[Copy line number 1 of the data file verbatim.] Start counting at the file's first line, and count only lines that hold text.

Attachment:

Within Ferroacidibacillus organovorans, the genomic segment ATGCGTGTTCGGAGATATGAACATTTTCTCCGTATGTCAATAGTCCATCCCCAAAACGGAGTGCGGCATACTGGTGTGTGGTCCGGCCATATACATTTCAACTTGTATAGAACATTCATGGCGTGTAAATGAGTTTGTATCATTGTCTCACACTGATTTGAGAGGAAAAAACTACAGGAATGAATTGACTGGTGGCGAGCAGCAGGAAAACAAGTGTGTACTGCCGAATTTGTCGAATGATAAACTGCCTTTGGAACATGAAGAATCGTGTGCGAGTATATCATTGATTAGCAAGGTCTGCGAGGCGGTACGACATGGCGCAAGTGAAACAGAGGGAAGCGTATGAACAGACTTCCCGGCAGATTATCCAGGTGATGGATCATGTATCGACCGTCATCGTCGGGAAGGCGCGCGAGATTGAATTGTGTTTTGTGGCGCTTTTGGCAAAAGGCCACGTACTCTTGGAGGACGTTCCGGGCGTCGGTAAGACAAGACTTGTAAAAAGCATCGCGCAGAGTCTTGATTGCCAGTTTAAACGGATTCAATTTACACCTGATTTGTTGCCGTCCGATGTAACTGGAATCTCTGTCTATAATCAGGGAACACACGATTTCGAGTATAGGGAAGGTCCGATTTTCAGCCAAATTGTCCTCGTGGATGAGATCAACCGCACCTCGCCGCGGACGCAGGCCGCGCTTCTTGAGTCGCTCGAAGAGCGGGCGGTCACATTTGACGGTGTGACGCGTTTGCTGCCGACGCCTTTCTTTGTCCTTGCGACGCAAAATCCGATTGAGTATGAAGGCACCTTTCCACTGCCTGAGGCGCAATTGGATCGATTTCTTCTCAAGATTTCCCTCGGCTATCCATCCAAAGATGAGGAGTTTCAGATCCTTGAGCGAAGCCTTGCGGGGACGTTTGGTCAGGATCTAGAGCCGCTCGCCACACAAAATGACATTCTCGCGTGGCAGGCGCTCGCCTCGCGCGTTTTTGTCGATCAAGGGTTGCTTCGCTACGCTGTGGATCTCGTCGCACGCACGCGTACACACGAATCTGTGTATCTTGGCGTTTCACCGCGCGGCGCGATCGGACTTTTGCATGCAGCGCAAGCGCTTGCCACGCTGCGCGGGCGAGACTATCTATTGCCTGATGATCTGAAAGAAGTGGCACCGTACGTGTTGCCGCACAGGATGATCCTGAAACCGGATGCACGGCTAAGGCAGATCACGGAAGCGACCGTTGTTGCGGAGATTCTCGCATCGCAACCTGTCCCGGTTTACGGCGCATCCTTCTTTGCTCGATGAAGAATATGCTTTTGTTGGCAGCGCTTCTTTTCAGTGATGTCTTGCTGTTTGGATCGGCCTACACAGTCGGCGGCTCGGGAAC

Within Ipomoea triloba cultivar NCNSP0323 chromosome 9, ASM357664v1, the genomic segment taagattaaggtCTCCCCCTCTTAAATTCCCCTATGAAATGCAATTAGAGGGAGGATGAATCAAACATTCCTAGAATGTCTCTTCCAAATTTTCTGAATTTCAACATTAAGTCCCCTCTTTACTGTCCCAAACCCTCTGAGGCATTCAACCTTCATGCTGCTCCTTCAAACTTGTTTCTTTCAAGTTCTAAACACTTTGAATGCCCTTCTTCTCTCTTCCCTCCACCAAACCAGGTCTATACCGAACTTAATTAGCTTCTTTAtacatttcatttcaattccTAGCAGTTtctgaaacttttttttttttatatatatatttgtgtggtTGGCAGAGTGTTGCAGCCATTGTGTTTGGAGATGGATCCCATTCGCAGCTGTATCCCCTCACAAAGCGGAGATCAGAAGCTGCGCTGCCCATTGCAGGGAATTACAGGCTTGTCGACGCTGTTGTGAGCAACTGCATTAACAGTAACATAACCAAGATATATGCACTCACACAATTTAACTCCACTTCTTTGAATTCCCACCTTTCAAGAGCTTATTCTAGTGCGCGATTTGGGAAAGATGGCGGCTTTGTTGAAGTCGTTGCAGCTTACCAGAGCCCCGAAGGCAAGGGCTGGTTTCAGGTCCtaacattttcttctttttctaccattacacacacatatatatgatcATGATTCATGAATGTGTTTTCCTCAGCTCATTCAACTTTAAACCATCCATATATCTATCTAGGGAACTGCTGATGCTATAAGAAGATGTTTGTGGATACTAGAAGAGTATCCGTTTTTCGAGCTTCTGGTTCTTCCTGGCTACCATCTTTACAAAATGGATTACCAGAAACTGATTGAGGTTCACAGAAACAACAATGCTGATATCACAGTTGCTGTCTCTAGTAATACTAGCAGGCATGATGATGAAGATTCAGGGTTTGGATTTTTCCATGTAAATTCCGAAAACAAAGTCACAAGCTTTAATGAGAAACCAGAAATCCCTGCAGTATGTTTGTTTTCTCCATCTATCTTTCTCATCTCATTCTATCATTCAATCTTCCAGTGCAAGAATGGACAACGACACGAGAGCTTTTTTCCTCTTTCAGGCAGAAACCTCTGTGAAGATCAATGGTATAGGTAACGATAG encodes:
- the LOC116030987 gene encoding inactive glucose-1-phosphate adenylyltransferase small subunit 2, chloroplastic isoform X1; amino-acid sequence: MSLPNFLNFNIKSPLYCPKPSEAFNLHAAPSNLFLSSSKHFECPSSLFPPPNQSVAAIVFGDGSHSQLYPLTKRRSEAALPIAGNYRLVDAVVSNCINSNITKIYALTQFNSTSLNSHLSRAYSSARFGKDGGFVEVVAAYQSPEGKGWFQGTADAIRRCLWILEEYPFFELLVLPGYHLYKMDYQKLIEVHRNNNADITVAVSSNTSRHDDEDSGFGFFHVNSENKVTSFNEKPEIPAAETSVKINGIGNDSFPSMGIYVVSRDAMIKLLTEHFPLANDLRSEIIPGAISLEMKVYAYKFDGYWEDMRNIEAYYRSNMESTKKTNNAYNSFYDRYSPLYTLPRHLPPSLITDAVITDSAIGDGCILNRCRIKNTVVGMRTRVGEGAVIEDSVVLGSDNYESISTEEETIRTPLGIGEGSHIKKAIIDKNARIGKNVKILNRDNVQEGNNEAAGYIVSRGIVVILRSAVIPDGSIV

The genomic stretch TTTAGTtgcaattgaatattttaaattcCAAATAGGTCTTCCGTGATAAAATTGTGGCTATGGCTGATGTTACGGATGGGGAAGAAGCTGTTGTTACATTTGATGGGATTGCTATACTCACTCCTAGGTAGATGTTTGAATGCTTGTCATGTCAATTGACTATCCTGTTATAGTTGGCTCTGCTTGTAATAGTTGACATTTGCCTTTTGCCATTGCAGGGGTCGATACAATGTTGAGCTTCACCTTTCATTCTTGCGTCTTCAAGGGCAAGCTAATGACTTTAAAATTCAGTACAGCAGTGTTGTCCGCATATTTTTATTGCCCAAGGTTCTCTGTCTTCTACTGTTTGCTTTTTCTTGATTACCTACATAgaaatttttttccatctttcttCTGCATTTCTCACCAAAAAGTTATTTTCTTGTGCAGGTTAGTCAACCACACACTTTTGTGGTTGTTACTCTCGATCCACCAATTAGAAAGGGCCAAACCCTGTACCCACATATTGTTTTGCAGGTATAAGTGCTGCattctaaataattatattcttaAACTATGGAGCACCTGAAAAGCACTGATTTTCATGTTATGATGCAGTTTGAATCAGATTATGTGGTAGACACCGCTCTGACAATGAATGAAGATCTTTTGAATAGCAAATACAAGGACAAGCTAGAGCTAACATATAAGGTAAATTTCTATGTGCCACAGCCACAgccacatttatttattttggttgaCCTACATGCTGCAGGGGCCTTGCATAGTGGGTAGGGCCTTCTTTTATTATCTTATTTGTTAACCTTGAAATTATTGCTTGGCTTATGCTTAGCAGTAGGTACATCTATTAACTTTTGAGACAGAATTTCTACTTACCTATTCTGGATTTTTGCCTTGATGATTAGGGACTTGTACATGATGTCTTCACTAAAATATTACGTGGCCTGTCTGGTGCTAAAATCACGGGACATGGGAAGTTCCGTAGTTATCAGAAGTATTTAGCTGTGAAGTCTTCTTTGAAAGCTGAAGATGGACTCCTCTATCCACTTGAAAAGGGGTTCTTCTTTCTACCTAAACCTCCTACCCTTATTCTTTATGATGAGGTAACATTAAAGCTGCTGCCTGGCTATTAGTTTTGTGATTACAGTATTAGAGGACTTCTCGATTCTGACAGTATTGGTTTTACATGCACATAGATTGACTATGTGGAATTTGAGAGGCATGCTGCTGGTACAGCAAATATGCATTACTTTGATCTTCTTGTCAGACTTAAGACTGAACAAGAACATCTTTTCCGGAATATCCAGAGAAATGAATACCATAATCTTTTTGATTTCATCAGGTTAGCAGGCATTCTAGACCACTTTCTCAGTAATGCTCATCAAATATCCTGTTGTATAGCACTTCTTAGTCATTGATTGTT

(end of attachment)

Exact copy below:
Within Ferroacidibacillus organovorans, the genomic segment ATGCGTGTTCGGAGATATGAACATTTTCTCCGTATGTCAATAGTCCATCCCCAAAACGGAGTGCGGCATACTGGTGTGTGGTCCGGCCATATACATTTCAACTTGTATAGAACATTCATGGCGTGTAAATGAGTTTGTATCATTGTCTCACACTGATTTGAGAGGAAAAAACTACAGGAATGAATTGACTGGTGGCGAGCAGCAGGAAAACAAGTGTGTACTGCCGAATTTGTCGAATGATAAACTGCCTTTGGAACATGAAGAATCGTGTGCGAGTATATCATTGATTAGCAAGGTCTGCGAGGCGGTACGACATGGCGCAAGTGAAACAGAGGGAAGCGTATGAACAGACTTCCCGGCAGATTATCCAGGTGATGGATCATGTATCGACCGTCATCGTCGGGAAGGCGCGCGAGATTGAATTGTGTTTTGTGGCGCTTTTGGCAAAAGGCCACGTACTCTTGGAGGACGTTCCGGGCGTCGGTAAGACAAGACTTGTAAAAAGCATCGCGCAGAGTCTTGATTGCCAGTTTAAACGGATTCAATTTACACCTGATTTGTTGCCGTCCGATGTAACTGGAATCTCTGTCTATAATCAGGGAACACACGATTTCGAGTATAGGGAAGGTCCGATTTTCAGCCAAATTGTCCTCGTGGATGAGATCAACCGCACCTCGCCGCGGACGCAGGCCGCGCTTCTTGAGTCGCTCGAAGAGCGGGCGGTCACATTTGACGGTGTGACGCGTTTGCTGCCGACGCCTTTCTTTGTCCTTGCGACGCAAAATCCGATTGAGTATGAAGGCACCTTTCCACTGCCTGAGGCGCAATTGGATCGATTTCTTCTCAAGATTTCCCTCGGCTATCCATCCAAAGATGAGGAGTTTCAGATCCTTGAGCGAAGCCTTGCGGGGACGTTTGGTCAGGATCTAGAGCCGCTCGCCACACAAAATGACATTCTCGCGTGGCAGGCGCTCGCCTCGCGCGTTTTTGTCGATCAAGGGTTGCTTCGCTACGCTGTGGATCTCGTCGCACGCACGCGTACACACGAATCTGTGTATCTTGGCGTTTCACCGCGCGGCGCGATCGGACTTTTGCATGCAGCGCAAGCGCTTGCCACGCTGCGCGGGCGAGACTATCTATTGCCTGATGATCTGAAAGAAGTGGCACCGTACGTGTTGCCGCACAGGATGATCCTGAAACCGGATGCACGGCTAAGGCAGATCACGGAAGCGACCGTTGTTGCGGAGATTCTCGCATCGCAACCTGTCCCGGTTTACGGCGCATCCTTCTTTGCTCGATGAAGAATATGCTTTTGTTGGCAGCGCTTCTTTTCAGTGATGTCTTGCTGTTTGGATCGGCCTACACAGTCGGCGGCTCGGGAAC